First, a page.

The downside of typing your arguments using this "duck type"
definition is that you have to pick what methods you want to
use up front and document what you are using (or may use). If
you later want to change the implementation to use other
methods, you'll need to change the docs and possibly break
callers using objects under the original duck-type. With the
"type" definition you have, this downside doesn't exist. A
method has much more freedom of choice. For example, in the
above, you could change it to fred.write("dog") later down the
road if you limited fred to be anything IO-like.

I personally wouldn't say "anything IO-like" (nor "O-like", though
that might be closer :slight_smile: but rather: anything that responds to
"write". That's *all* that matters. "IO-like" is a secondary
concept, built on top of that. Let's say someone said: "no, it's not
IO-like; I reject that." That person could still send "write" to fred,
as much as you can.

So, if you want to give maximum freedom of choice to the
caller, you should describe your arguments with duck-types and
if you want to give maximum freedom of choice to the method
implementor, you should describe your arguments with David's
definition of "type".

Well, I think Ruby grants its own freedoms. I'm not sure what you
mean by describing arguments "with" my definition of "type". It
sounds very restrictive. I think one should just write programs with
objects that do things. That's pretty much how Ruby will see it
anyway :slight_smile:

[...]

Personally, I don't think adding methods are too bad, but being
able to remove or modify methods doesn't seem like a good idea
or serve much use. I'd rather see a new object be created that
have these methods removed/modified instead.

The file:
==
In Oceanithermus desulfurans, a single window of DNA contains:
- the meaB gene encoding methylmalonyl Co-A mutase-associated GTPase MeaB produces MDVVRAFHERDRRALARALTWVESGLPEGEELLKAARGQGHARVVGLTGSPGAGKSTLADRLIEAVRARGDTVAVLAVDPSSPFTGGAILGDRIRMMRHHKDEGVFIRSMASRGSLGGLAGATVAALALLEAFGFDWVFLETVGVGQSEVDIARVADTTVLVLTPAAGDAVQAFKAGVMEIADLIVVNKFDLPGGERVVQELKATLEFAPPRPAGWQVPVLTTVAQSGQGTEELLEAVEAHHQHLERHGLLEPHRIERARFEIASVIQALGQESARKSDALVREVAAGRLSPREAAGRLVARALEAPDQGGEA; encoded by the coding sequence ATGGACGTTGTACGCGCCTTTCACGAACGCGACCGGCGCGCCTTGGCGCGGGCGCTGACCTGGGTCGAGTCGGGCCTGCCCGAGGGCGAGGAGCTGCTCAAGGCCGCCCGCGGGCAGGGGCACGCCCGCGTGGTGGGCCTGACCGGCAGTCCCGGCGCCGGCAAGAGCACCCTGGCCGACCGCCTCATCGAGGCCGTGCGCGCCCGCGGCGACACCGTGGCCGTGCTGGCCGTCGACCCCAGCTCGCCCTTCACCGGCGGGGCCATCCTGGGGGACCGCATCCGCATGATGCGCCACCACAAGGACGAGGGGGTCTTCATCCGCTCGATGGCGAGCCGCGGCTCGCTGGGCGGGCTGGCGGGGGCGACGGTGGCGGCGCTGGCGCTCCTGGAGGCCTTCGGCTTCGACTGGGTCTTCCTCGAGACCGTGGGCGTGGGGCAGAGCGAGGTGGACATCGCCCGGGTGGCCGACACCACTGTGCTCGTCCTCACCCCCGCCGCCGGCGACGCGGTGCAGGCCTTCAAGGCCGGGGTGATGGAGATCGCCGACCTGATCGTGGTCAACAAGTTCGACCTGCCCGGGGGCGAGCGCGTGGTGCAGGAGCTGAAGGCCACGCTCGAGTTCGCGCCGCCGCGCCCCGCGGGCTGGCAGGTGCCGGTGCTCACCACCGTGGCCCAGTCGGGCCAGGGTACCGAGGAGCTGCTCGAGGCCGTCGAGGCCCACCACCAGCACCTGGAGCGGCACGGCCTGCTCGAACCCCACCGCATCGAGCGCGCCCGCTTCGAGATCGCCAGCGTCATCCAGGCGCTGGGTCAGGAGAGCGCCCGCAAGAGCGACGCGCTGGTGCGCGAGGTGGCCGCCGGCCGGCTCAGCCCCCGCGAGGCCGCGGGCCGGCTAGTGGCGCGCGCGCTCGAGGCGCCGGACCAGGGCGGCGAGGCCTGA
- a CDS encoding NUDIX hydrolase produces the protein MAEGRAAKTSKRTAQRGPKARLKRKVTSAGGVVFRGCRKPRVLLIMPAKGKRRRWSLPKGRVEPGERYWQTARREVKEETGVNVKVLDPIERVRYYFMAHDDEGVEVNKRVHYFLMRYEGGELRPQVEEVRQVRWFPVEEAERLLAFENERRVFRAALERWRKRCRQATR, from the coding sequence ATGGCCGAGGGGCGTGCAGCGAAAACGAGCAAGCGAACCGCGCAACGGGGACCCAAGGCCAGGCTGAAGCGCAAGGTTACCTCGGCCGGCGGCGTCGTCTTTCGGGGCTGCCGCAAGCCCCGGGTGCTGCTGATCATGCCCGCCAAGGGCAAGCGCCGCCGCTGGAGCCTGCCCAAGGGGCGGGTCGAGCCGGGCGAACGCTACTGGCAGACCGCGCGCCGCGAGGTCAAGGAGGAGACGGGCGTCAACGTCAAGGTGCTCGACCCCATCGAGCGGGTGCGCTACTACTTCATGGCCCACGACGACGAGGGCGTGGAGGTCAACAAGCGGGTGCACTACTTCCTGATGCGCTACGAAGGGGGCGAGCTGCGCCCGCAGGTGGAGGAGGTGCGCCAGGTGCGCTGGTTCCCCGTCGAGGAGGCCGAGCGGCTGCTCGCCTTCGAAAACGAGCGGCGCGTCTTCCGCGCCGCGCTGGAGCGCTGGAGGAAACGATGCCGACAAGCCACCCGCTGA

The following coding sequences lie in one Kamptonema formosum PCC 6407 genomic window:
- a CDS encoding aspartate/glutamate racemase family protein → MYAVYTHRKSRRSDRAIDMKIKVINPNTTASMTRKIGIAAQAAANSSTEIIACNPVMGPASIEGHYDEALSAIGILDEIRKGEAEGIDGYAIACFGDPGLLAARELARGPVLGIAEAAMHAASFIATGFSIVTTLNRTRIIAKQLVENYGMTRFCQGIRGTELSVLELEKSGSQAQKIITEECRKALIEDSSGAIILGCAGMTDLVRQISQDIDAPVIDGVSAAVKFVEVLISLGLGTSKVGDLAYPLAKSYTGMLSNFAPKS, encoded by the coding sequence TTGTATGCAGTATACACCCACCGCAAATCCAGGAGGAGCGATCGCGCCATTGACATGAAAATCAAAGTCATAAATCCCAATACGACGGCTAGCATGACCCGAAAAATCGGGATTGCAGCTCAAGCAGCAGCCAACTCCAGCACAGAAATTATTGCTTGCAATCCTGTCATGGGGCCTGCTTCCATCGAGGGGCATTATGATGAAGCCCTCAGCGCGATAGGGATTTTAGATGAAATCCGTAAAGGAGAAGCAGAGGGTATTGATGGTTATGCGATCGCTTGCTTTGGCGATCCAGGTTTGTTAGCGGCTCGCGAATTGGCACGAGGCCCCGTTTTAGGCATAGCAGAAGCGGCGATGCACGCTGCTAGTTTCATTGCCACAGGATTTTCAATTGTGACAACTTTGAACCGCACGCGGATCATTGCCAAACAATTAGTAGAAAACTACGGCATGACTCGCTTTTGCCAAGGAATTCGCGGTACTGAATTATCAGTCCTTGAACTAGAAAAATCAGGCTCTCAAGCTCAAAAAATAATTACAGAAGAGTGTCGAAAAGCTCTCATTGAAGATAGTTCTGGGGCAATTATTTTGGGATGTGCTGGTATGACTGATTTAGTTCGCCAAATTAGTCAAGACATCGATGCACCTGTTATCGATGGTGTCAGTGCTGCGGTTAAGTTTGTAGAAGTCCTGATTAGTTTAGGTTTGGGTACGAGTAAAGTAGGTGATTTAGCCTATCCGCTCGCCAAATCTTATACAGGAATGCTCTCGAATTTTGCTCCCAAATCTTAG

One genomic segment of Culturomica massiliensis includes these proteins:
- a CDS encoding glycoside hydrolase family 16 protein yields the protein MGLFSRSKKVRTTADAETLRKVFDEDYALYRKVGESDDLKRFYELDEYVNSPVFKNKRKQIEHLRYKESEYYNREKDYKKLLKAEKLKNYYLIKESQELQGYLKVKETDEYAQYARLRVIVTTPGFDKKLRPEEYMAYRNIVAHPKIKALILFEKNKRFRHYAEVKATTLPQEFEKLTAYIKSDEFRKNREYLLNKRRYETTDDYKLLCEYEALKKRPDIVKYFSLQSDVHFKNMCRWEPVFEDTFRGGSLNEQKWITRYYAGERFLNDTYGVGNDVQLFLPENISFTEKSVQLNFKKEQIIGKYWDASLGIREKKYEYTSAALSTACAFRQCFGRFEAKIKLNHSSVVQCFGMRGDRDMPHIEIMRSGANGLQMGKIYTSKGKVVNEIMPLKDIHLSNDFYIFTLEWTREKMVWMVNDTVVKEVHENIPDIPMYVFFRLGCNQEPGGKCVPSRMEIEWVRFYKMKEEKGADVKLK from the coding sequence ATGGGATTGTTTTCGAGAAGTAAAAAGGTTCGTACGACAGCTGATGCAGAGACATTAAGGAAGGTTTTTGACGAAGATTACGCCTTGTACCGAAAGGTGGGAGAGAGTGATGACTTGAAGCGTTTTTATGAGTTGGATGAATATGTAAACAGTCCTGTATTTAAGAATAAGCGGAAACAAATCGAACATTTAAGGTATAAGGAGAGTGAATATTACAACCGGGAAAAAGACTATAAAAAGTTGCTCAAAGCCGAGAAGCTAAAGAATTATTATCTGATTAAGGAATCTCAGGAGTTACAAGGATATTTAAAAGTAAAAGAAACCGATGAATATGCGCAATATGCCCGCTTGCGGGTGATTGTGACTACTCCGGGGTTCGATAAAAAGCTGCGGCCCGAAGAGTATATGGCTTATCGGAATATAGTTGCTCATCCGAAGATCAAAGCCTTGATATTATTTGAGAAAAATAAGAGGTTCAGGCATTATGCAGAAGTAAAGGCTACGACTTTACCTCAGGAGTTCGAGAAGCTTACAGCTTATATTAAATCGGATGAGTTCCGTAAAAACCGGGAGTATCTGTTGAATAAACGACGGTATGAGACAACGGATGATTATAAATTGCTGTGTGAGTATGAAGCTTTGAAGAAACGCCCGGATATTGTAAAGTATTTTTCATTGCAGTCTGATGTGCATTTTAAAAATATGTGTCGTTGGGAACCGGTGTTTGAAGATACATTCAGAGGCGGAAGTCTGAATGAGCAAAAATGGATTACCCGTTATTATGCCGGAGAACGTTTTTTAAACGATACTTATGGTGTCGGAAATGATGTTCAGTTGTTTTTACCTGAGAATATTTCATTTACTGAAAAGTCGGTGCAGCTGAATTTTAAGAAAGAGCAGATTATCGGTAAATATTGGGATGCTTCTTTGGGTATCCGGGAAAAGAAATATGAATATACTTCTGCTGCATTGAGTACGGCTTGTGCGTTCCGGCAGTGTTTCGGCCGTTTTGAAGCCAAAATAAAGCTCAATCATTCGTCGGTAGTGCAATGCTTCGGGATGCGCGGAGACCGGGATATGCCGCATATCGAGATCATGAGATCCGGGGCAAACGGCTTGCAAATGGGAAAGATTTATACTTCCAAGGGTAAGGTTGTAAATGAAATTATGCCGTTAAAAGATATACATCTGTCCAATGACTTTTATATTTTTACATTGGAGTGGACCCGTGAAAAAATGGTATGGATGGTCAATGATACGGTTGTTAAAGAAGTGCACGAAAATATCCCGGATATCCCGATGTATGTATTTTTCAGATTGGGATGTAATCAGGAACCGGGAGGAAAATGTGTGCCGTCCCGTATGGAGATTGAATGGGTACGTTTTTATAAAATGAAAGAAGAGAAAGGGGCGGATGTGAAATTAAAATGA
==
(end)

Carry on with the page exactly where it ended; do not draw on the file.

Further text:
It comes in handy for class methods :slight_smile:

David

···

On Thu, 18 Aug 2005, Eric Mahurin wrote:

--- "David A. Black" <dblack@wobblini.net> wrote:

--
David A. Black
dblack@wobblini.net

(Florian Gross) #13

Eric Mahurin wrote:

The biggest problem I have with being able to add/remove/modify
methods of an object (using a meta class or directly in the
object's class) is the future of optimization in Ruby. Adding
methods may not cause too much of an issue, but modifying them
sure could.

"Researchers seeking to improve performance should improve their compilers instead of compromising their languages."

-- An Efficient Implementation of SELF, a Dynamically-Typed Object-Oriented Language Based on Prototypes, July 1989

(David A. Black) #14

In fact, I'm happy to report:

$ /usr/local/lib/ruby-cvs/bin/ruby -ve '"".type'
ruby 1.9.0 (2005-08-06) [i686-linux]
-e:1: undefined method `type' for "":String (NoMethodError)

David

···

On Thu, 18 Aug 2005, David A. Black wrote:

Hi --

On Thu, 18 Aug 2005, Eric Mahurin wrote:

Using the term "type" by itself instead of something else helps
perpetuate this fallacy. Object#type is a synonym of
Object#class.

Yes, but that use is deprecated. The explanation given by Matz in the
past, as I recall, is that he chose to add the synonym "type" because,
at the time, there were problems parsing "class" as a non-keyword,
even in method-call position.

It's unfortunate that that happened, because it's certainly fanned the
flames of the misunderstanding, but it was for understandable
technical reasons and hopefully it will be resolved so that "type" can
disappear.

--
David A. Black
dblack@wobblini.net

(Eric Mahurin) #15

Hi --

>
>> Duck typing co-exists peacefully with the existence of
>> classes -- or
>> at least it can. The biggest problem I've seen over the
>> years in the
>> matter of understanding Ruby's particular class/prototype
>> blend is the
>> "class == type" fallacy.
>
> Using the term "type" by itself instead of something else